Editor's note: This post was authored by Logikcull contributor Eric Pesale, a soon-to-be attorney who recently graduated from the New York Law School. Eric writes regularly for the Logikcull blog, focusing on the legal impact of emerging technologies. He can be reached at firstname.lastname@example.org or on Twitter at @ericpesale.
A new Transatlantic data privacy regime will go far in shaping how organizations and law firms with a U.S. presence handle the large amounts of data they possess, including information involved in e-discovery and cross-border disputes. For attorneys, vendors and others with global practices, it will directly impact day-to-day business operations and litigation approaches, and open the door to harsh penalties for non-compliance to those who voluntarily agree to its terms. The EU-U.S. Privacy Shield, as it is known, will also directly impinge on more than in Transatlantic digital services transactions.
The Privacy Shield, which replaces the now-defunct U.S.-EU Safe Harbor Framework, was adopted by the EU and its executive body, the European Commission, in July. The U.S. Department of Commerce, the overseeing American authority, began allowing U.S.-based organizations to opt in shortly thereafter. The Privacy Shield’s goals and principles -- namely, to give organizations on both sides of the Atlantic an acceptable legal mechanism for transferring personal data of EU citizens for the purposes of Transatlantic trade -- are similar to those of its predecessor. But the new regulations are said to impose harsher sanctions regarding noncompliance and illicit sharing of information with third parties, and will also introduce a new arbitration procedure for EU citizens. For law firms and other providers who must handle cross-border exchanges of information in the context of discovery, the Privacy Shield adds a tricky evidentiary obstacle that must be carefully maneuvered.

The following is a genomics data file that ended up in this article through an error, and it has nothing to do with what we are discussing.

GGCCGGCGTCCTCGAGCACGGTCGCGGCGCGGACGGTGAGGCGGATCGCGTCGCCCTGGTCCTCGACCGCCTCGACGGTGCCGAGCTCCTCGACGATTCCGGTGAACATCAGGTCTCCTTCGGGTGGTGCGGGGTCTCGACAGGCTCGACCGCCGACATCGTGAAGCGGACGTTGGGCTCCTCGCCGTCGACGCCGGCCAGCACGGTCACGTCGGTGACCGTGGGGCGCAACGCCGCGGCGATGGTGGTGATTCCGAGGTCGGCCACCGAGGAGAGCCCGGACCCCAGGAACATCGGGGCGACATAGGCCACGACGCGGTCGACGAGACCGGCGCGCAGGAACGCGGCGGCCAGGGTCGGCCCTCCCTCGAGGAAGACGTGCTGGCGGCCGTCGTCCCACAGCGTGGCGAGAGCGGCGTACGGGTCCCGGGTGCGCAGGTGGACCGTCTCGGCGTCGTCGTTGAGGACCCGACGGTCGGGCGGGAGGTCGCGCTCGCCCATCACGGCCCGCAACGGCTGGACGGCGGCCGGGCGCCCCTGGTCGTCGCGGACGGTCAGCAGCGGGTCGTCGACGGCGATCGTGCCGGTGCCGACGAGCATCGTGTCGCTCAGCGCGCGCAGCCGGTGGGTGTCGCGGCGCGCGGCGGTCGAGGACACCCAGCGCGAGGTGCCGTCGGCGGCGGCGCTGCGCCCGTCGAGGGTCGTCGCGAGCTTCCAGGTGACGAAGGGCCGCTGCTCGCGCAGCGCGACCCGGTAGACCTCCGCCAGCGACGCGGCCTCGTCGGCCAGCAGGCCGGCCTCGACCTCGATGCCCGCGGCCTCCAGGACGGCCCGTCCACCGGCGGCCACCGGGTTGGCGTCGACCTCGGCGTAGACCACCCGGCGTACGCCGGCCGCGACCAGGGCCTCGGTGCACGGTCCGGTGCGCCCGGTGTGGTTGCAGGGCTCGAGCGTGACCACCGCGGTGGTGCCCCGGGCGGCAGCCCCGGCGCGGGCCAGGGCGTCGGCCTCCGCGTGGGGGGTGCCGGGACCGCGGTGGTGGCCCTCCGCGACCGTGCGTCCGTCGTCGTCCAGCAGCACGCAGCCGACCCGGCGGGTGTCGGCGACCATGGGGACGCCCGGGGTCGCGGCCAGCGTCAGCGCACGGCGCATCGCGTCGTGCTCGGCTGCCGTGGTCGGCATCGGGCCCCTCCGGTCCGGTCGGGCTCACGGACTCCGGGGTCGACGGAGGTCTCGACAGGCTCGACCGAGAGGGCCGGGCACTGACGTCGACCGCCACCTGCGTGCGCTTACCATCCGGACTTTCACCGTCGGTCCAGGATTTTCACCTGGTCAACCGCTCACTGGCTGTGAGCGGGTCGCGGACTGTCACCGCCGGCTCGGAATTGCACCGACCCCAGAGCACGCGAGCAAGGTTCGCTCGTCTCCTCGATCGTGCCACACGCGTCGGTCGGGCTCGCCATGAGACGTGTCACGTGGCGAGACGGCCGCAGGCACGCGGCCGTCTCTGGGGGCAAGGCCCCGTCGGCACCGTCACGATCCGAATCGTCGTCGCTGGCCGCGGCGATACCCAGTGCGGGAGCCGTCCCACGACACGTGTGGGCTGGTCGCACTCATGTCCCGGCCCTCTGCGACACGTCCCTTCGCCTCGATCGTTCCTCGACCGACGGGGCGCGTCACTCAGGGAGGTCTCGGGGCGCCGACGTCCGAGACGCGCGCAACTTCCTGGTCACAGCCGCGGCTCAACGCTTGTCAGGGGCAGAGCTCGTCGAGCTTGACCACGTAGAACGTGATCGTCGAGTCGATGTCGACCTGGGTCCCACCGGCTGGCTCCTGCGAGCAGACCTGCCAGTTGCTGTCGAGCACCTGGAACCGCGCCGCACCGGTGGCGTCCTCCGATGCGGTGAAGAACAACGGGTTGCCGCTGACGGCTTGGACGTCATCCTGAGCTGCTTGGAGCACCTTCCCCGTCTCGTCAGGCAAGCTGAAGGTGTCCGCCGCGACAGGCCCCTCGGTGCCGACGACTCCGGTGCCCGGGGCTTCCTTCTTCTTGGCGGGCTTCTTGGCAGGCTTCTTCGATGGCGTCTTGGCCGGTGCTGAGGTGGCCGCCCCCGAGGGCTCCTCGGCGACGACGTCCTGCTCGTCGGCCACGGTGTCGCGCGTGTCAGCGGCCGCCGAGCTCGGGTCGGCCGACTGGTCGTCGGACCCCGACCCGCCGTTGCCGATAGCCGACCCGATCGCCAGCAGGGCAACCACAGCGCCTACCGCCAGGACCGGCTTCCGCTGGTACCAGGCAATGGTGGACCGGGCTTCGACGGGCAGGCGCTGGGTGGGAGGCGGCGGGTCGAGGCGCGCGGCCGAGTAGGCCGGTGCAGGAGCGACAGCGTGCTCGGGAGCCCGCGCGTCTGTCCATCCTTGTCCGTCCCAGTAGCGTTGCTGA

The move to put in place a more robust Transatlantic privacy framework was set in motion last year when an Austrian Facebook user alleged that information he posted to Facebook's affiliate in Ireland, which was subsequently collected by Facebook in the U.S., was not sufficiently protected in light of Edward Snowden's revelations regarding NSA spying.
The main aim of the Privacy Shield is to hold American companies to more stringent data privacy standards fostered by the European Union when they receive the private data of EU nationals. Unlike in the United States, where data privacy is governed by industry-specific regulation, federal and state legislation and statutes, and self-oversight, data privacy regulations in the European Union are centrally codified under Directive 95/46/EC ("the Directive") and the more recently-adopted Regulation (EU) 2016/679 ( "the Regulation," which will replace the Directive on May 25, 2018).
The Directive currently prohibits any international transfer of EU member data that does not adhere to national data protection laws set by the EU’s data controller. The more stringent Regulation, however, will mandate a number of data privacy regulations that aren’t currently available in the United States, such as permitting so-called “right to be forgotten” requests (See e.g. Google Spain SL, Google Inc. v Agencia Española de Protección de Datos, Mario Costeja González).
Therefore, organizations transacting business in the European Union would need to meet the EU’s lofty data privacy compliance regulations so they can collect, process and use the private data of EU nationals. For parties and their counsel dealing with Transatlantic legal disputes -- a routine occurrence in the global economy -- this is where the rubber hits the road.
Given the virtual impossibility of American firms -- which are subject to a loose and often conflicting hodgepodge of privacy requirements in the U.S. -- to comply with existing EU privacy laws, the U.S. government and the European Commission collaborated on developing a set of data privacy principles and regulations that American businesses could opt into in order to receive and process the private data of EU citizens.
By opting into these regulations through the U.S. Department of Commerce, organizations qualify to receive and process private data under the Privacy Shield standards, but also subject themselves to regulation and enforcement of the Privacy Shield's provisions by the Federal Trade Commission and Department of Transportation.